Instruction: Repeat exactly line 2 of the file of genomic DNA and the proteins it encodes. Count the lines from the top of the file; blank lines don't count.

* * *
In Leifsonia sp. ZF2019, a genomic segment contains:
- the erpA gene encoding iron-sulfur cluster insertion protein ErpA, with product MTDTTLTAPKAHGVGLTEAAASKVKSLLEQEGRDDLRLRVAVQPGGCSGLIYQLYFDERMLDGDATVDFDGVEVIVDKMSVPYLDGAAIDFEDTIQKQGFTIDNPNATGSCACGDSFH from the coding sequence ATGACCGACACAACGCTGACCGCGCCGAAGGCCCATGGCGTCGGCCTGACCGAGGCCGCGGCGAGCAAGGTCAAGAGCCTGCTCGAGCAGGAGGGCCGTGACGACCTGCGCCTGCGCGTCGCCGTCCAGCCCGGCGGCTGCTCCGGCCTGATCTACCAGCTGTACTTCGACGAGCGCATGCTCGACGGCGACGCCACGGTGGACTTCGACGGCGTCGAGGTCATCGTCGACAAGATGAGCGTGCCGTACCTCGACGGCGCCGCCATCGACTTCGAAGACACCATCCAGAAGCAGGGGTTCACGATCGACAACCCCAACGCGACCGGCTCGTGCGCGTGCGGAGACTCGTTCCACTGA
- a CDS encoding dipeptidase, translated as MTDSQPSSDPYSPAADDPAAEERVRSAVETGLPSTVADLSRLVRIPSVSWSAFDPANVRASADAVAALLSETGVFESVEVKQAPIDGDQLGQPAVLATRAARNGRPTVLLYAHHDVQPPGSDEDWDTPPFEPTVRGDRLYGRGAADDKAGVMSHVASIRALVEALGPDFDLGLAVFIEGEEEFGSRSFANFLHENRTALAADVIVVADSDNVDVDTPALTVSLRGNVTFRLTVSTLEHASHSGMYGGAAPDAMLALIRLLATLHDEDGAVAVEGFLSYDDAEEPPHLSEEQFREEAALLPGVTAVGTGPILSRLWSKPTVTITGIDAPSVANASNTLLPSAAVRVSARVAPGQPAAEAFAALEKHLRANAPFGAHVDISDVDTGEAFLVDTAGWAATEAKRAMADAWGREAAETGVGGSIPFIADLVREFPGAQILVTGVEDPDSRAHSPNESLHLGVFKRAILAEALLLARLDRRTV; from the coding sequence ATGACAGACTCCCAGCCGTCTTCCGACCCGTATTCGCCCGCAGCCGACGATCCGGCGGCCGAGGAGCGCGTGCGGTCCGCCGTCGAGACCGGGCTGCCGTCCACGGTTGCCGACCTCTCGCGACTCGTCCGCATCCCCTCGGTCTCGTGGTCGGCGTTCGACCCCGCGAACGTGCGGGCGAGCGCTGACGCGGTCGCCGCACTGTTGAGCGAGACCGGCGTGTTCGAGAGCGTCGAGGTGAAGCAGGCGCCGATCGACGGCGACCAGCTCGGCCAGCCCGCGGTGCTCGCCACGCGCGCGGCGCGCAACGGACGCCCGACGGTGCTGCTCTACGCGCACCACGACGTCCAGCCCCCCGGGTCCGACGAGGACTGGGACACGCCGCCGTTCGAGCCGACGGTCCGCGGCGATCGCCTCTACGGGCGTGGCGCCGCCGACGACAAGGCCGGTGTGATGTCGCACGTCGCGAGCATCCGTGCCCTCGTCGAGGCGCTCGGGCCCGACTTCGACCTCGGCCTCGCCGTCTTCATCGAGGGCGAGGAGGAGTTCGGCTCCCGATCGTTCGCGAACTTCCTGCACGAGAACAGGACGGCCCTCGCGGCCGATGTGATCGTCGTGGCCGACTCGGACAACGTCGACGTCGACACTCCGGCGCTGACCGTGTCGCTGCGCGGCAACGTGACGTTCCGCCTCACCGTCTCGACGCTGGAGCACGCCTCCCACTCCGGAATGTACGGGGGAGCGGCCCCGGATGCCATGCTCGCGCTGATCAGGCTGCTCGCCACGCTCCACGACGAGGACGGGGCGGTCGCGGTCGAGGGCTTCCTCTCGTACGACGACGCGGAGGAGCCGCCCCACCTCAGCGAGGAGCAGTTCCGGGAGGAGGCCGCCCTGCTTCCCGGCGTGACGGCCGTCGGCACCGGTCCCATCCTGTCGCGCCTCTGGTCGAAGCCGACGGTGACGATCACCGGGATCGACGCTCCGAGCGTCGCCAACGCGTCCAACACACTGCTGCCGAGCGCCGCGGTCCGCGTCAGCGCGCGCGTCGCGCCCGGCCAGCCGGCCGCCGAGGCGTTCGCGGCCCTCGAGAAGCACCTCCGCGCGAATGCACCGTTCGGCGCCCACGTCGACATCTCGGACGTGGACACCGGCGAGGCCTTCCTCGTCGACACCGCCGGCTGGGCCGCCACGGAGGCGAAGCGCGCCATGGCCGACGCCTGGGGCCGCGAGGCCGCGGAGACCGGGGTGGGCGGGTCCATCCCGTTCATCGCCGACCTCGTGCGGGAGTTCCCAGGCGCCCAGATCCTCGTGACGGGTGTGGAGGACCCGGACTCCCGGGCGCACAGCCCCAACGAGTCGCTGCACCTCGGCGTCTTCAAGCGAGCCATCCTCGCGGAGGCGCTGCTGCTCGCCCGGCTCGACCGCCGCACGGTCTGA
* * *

- the erpA gene encoding iron-sulfur cluster insertion protein ErpA, with product MTDTTLTAPKAHGVGLTEAAASKVKSLLEQEGRDDLRLRVAVQPGGCSGLIYQLYFDERMLDGDATVDFDGVEVIVDKMSVPYLDGAAIDFEDTIQKQGFTIDNPNATGSCACGDSFH from the coding sequence ATGACCGACACAACGCTGACCGCGCCGAAGGCCCATGGCGTCGGCCTGACCGAGGCCGCGGCGAGCAAGGTCAAGAGCCTGCTCGAGCAGGAGGGCCGTGACGACCTGCGCCTGCGCGTCGCCGTCCAGCCCGGCGGCTGCTCCGGCCTGATCTACCAGCTGTACTTCGACGAGCGCATGCTCGACGGCGACGCCACGGTGGACTTCGACGGCGTCGAGGTCATCGTCGACAAGATGAGCGTGCCGTACCTCGACGGCGCCGCCATCGACTTCGAAGACACCATCCAGAAGCAGGGGTTCACGATCGACAACCCCAACGCGACCGGCTCGTGCGCGTGCGGAGACTCGTTCCACTGA